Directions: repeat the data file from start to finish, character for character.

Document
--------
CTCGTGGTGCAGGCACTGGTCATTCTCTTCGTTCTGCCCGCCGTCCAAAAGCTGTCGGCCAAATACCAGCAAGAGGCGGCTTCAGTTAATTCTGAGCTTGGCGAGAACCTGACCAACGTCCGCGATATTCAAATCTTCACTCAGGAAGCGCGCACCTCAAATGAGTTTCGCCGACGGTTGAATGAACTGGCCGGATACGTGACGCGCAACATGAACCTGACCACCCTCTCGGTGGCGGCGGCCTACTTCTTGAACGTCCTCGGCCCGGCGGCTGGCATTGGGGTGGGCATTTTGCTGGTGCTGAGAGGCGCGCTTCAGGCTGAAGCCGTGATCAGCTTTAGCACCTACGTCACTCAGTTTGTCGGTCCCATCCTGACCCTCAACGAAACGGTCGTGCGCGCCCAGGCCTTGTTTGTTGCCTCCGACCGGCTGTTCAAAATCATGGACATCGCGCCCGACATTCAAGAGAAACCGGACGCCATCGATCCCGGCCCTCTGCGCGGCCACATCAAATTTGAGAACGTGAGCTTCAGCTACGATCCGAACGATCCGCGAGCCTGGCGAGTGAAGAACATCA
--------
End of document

CTCGTGGTGCAGGCACTGGTCATTCTCTTCGTTCTGCCCGCCGTCCAAAAGCTGTCGGCCAAATACCAGCAAGAGGCGGCTTCAGTTAATTCTGAGCTTGGCGAGAACCTGACCAACGTCCGCGATATTCAAATCTTCACTCAGGAAGCGCGCACCTCAAATGAGTTTCGCCGACGGTTGAATGAACTGGCCGGATACGTGACGCGCAACATGAACCTGACCACCCTCTCGGTGGCGGCGGCCTACTTCTTGAACGTCCTCGGCCCGGCGGCTGGCATTGGGGTGGGCATTTTGCTGGTGCTGAGAGGCGCGCTTCAGGCTGAAGCCGTGATCAGCTTTAGCACCTACGTCACTCAGTTTGTCGGTCCCATCCTGACCCTCAACGAAACGGTCGTGCGCGCCCAGGCCTTGTTTGTTGCCTCCGACCGGCTGTTCAAAATCATGGACATCGCGCCCGACATTCAAGAGAAACCGGACGCCATCGATCCCGGCCCTCTGCGCGGCCACATCAAATTTGAGAACGTGAGCTTCAGCTACGATCCGAACGATCCGCGAGCCTGGCGAGTGAAGAACATCA